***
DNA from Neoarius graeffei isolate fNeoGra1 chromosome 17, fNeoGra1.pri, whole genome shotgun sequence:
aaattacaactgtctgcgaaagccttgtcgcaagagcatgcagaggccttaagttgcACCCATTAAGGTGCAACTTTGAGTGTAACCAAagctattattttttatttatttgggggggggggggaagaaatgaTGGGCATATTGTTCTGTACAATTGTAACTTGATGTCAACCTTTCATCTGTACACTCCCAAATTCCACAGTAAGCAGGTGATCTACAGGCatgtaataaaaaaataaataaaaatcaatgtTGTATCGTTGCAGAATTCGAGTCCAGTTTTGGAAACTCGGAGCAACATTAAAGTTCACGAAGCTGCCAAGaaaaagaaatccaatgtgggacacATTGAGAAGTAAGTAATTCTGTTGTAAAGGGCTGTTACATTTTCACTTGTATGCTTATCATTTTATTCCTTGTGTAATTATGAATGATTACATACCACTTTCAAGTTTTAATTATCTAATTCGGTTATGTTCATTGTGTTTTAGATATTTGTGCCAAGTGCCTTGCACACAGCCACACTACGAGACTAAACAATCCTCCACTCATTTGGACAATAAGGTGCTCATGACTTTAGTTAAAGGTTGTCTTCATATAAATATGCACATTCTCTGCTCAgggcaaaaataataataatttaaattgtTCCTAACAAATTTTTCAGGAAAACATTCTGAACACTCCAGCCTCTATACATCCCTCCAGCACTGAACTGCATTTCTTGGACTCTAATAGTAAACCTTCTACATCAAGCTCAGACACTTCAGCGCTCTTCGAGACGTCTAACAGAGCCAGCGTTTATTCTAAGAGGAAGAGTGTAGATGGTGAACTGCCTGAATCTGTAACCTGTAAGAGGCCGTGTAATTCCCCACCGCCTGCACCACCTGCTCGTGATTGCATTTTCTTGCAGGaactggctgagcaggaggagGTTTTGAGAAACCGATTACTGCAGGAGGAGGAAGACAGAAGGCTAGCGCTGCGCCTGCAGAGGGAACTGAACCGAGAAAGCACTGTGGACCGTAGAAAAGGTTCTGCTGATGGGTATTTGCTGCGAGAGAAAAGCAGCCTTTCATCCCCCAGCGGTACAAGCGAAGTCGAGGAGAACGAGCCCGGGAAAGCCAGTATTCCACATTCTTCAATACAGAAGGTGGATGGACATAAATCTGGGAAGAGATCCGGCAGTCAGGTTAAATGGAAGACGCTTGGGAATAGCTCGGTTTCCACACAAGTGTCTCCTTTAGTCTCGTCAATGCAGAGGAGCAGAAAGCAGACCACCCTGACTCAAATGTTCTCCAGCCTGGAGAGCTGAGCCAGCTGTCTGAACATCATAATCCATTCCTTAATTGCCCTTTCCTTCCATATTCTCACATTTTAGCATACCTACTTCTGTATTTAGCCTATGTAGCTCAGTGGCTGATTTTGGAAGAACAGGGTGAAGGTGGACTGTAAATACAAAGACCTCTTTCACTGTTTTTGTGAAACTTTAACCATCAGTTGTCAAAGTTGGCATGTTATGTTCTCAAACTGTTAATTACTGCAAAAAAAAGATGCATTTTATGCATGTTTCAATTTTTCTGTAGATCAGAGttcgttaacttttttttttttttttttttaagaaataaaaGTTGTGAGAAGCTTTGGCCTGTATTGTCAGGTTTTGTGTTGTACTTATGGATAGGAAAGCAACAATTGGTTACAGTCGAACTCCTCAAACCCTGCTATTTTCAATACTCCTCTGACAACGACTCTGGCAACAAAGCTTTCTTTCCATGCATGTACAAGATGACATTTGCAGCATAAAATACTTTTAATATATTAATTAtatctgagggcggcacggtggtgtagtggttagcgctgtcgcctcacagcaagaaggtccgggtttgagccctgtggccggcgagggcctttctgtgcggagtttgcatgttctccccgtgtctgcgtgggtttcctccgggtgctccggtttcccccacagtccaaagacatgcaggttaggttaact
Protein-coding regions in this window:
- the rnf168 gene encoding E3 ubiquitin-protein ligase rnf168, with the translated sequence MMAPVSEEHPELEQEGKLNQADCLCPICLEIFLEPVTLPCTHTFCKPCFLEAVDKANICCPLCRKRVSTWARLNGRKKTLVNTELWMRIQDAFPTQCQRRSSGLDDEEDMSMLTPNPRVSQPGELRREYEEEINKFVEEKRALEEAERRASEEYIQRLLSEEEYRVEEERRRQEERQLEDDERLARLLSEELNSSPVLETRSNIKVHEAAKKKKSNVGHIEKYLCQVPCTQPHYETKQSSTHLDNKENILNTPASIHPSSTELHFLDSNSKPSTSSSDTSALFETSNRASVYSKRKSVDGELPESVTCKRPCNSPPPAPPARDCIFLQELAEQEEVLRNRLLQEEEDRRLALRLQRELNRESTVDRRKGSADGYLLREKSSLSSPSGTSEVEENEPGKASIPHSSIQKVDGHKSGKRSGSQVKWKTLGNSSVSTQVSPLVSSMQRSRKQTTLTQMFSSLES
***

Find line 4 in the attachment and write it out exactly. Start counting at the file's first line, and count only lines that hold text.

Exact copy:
- the rnf168 gene encoding E3 ubiquitin-protein ligase rnf168, with the translated sequence MMAPVSEEHPELEQEGKLNQADCLCPICLEIFLEPVTLPCTHTFCKPCFLEAVDKANICCPLCRKRVSTWARLNGRKKTLVNTELWMRIQDAFPTQCQRRSSGLDDEEDMSMLTPNPRVSQPGELRREYEEEINKFVEEKRALEEAERRASEEYIQRLLSEEEYRVEEERRRQEERQLEDDERLARLLSEELNSSPVLETRSNIKVHEAAKKKKSNVGHIEKYLCQVPCTQPHYETKQSSTHLDNKENILNTPASIHPSSTELHFLDSNSKPSTSSSDTSALFETSNRASVYSKRKSVDGELPESVTCKRPCNSPPPAPPARDCIFLQELAEQEEVLRNRLLQEEEDRRLALRLQRELNRESTVDRRKGSADGYLLREKSSLSSPSGTSEVEENEPGKASIPHSSIQKVDGHKSGKRSGSQVKWKTLGNSSVSTQVSPLVSSMQRSRKQTTLTQMFSSLES